I asked both groups what they were hearing on the doorsteps in Chiswick and what they thought of their chances when people turn out to vote in the local elections this Thursday (5 May).

They both said the same thing: that Conservative voters were reticent about voting for their party this time because of Boris Johnson’s behaviour and were planning to send the national party a message, using the local elections to protest. Both groups said they were personally confident, but were hesitant to say they would win, as they expect it to be tight.

Image above: L to R: Conservative candidates Cllr Ron Mushiso, Jack Emsley, Cllr Rangit Gill, campaigning at the flower market

Could Chiswick go Labour?

“We’re all expecting to lose our jobs” says Cllr John Todd ” but at the same time people are very nice on the doorstep and it’s good to meet people who you’ve been in email contact with and you know you’ve helped.”

National polls are showing Labour currently has the strongest public support, with 42% those polled saying they would vote Labour at a national election, against 34% saying they would vote Conservative. Sky News say experts are predicting big urban areas will swing to Labour, including possibly Wandsworth, which could make a historic switch to Labour after 44 years of Tory rule.

It is hard to imagine Chiswick with Labour councillors. Although Labour has been in control of Hounslow Council since 2010, Chiswick has not had a Labour councillor since the mid-1990s, but it looks as if that could change. Polling companies Electoral Calculus and YouGov are both predicting a 5% swing to Labour.

Last year’s Mayoral elections showed 52% Chiswick voters opted for Sadiq Khan and a survey in March this year by Electoral Calculus suggested all three Chiswick wards would vote Labour in a national election. Though surveys about voting intentions in national elections do not necessarily predict what will happen in local elections, if that attitude prevails, Chiswick’s Hounslow’ wards might go to Labour.

The same survey suggests the Liberal Democrats would hold on to their seats in Ealing’s Southfield ward.

Image above: Conservative candidates out canvassing, Cllr Ron Mushiso in centre, with Cllr Joanna Biddolph to his right; one of the Conservatives’ campaign leaflets 

Negative campaigning

The campaign has been hard fought in one ward in particular: Chiswick Gunnersbury (previously Turnham Green) where Conservative councillor Joanna Biddolph and LB Hounslow Cabinet Member Hanif Khan stand out.

She, because over the past four years she has been as focused as an Exocet missile on her particular targets, usually trying to stop things: campaigning against the cycle lane, low traffic neighbourhoods and the planting of cherry trees on Turnham Green and raising objections to initiatives such as the Sunday markets.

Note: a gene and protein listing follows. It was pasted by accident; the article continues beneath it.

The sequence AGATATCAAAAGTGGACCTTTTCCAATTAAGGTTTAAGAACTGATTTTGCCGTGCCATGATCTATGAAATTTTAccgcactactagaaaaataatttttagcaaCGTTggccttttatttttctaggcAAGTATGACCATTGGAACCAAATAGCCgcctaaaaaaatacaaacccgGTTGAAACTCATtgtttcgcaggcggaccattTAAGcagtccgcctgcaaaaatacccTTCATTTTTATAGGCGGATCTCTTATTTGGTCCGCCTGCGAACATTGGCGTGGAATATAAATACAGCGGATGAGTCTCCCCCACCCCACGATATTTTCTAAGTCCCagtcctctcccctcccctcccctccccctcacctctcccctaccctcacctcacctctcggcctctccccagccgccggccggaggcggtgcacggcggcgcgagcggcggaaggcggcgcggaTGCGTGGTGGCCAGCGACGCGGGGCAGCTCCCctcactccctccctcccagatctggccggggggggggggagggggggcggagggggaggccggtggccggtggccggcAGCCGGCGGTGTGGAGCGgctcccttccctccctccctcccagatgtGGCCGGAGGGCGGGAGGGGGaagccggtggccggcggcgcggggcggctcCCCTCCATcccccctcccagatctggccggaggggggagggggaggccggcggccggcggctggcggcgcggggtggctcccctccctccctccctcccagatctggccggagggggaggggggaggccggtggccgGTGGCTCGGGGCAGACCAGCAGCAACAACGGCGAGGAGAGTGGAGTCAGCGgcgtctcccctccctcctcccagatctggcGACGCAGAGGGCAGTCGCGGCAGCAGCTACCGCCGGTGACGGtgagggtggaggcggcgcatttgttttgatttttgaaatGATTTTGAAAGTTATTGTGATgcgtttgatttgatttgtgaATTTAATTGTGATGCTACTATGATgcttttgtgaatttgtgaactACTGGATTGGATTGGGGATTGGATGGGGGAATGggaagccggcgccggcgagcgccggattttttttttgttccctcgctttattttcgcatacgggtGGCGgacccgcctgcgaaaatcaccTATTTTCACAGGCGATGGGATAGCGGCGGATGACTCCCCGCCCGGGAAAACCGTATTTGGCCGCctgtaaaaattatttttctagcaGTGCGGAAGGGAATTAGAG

He because he was Cabinet Member for Transport, whose job it was to install the cycle lane. For those who are still exercised by the cycle lane it does not matter how good a local councillor he has been in the west of the borough, or how experienced and influential he is as a Cabinet Member, Hanif Khan has had the door closed in his face, especially since the distribution of leaflets targeted against him personally. When he does get the chance, he talks about the improvements made to the cycle lane since its inception: safer access to buses and an increase in disabled bays.

The hyperbole of the anti cycle lane campaign (making Chiswick like ‘Belfast during the Troubles’ – quoted by Cllr Joanna Biddolph in her column) and anti Low Traffic Neighbourhood schemes (“This is a new form of apartheid pass law” – Cllr Gerald MacGregor) illustrates how bitter and factional discussion of those issues has become, such inflammatory language making it hard to have any sensible dialogue on the subject.

Images above: Cllr Ron Mushiso picking up litter in Chiswick recently; Cllr Hanif Khan taking part in a litter pick in 2015

Litter picking contest

There have been some farcical moments to the campaign, such as when Cllr Mushiso and Cllr Khan got into a litter picking contest (makes a change I suppose from the other sort).

Conservative Cllr for Turnham Green Ron Mushiso:

“Rather than candidates for elections in Chiswick reporting every issue to @HounslowHways #FixMyStreet They aught (sic) to know that sometimes you can solve the problem yourself by taking responsibility.”

Labour Cllr for Brentford Guy Lambert:

“Some of us (including @HanifKhan_1) have been doing litter picks for years, plus our pics (if we remember to take them) include and thank the residents we work with, rather than being cheap political shots.”